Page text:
Defending champ UConn finally may have run out of chances

No matter how hard defending national champion UConn works to prove it has no interest in participating in the NCAA tournament this March, we in the media simply refuse to give the Huskies' spot in the field of 68 to someone else.

They had to lose for a sixth time in seven games earlier this month to stop receiving votes in both polls. They had to drop two more home games to Syracuse and Marquette before most would acknowledge they were finally in real trouble. Then even after UConn blew a 14-point second-half lead and suffered a  72-70 loss at the hands of rebuilding Providence on Tuesday night, there were still some arguing the Huskies belonged in the field.

Granted UConn's No. 30 RPI, top-rated strength schedule and handful of quality wins are enough to merit consideration, but how many chances do the Huskies have to squander before we're willing to slam the door on them for good? They've lost nine of their last 12 games to fall to 17-12 overall and 7-10 in the Big East with just a game against Pittsburgh left on the regular season schedule.

It's not like there aren't teams playing well down the stretch who wouldn't gladly take UConn's spot either.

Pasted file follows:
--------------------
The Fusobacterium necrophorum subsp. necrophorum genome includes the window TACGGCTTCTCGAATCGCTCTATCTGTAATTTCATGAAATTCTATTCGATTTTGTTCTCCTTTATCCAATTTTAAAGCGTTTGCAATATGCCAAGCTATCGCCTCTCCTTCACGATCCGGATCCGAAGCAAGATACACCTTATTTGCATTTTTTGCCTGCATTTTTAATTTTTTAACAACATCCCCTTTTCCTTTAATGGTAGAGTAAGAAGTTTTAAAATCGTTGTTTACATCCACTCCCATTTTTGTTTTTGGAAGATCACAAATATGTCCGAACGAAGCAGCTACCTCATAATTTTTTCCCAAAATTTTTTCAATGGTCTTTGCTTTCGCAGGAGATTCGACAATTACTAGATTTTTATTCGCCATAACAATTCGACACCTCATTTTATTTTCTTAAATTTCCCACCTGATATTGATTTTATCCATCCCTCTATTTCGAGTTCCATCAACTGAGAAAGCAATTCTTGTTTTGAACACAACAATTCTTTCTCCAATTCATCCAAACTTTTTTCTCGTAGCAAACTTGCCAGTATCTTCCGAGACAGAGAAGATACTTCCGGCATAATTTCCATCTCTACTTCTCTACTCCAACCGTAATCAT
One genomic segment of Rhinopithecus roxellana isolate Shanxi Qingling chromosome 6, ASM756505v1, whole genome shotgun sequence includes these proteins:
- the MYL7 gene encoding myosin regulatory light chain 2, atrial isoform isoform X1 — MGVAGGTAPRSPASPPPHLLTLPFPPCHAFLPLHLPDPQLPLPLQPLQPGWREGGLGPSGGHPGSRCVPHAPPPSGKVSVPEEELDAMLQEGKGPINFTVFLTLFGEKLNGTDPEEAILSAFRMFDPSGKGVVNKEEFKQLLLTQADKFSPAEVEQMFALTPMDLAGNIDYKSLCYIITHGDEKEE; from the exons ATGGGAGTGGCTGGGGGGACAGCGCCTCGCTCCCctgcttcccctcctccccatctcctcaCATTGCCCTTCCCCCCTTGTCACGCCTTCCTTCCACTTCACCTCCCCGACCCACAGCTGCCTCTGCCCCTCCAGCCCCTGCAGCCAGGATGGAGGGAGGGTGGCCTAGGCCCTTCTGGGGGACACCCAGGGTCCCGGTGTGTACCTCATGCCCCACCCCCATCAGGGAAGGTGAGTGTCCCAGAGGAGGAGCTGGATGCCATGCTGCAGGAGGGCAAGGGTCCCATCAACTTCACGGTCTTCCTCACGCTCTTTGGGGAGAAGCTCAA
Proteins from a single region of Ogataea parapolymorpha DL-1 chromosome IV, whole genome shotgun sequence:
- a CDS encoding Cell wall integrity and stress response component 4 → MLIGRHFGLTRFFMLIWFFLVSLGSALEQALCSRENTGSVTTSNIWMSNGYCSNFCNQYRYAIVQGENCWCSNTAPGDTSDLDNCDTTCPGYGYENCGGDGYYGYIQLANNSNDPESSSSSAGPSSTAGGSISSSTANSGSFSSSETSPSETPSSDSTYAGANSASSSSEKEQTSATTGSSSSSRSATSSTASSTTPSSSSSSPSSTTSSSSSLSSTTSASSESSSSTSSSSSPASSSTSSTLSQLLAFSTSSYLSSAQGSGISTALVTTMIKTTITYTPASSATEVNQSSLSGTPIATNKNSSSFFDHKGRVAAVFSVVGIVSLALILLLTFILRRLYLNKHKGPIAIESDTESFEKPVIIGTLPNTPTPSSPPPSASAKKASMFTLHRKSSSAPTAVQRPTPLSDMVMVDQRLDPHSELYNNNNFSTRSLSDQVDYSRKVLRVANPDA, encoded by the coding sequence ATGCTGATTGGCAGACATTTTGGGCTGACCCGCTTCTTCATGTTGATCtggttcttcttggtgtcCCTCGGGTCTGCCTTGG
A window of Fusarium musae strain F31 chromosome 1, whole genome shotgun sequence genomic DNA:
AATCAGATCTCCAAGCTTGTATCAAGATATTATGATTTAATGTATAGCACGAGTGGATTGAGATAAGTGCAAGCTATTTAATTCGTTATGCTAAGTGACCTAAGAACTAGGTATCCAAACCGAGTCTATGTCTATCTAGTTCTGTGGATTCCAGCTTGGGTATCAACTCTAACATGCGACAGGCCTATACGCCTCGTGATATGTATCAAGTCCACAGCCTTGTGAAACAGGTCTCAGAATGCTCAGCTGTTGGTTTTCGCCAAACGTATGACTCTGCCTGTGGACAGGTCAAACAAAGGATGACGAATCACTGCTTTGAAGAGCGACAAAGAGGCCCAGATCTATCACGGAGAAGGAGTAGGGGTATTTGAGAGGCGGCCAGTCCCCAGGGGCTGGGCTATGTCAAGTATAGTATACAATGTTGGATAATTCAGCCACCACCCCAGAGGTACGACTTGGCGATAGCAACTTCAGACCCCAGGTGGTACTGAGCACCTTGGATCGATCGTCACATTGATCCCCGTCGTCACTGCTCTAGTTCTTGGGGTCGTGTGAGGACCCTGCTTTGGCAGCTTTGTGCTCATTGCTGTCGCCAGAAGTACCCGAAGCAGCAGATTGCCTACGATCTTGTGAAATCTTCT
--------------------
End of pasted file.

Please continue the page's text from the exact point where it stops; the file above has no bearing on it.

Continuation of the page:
[Related: Mike Huguenin: Projecting the NCAA tourney field of 68 ]

CAA regular season champ Drexel and runner-up VCU have lost a combined one game since mid-January, but neither of them is an NCAA tournament lock due to lackluster non-league performances. Long Beach State went undefeated in its own conference, yet it may have to win the Big West tournament to earn an NCAA bid. Even in UConn's own conference, South Florida is 11-5 and playing stingy defense, but the Bulls are no lock to end a 20-year NCAA tournament drought because of a lack of marquee wins.

All the criticism of those teams is certainly all valid, yet it would be a shame to see a floundering, underachieving group like UConn hear its name called on Selection Sunday at one of the above teams' expense.

Even with four starters back from last year's national championship team and the addition of a future lottery pick in its frontcourt, UConn has been unable to generate good shots on offense or play consistent defense. Both their confidence and effort level has seemed to vary so widely that it's hard to know what team will show up from timeout to timeout, let alone game to game.

The way UConn has played during a tumultuous January and February, it's abundantly clear the Huskies should become the fifth defending national champ to miss the NCAA tournament since the field expanded to 64 in 1985. Now let's hope the selection committee doesn't prolong their suffering and instead does the humane thing by putting them out of their misery.

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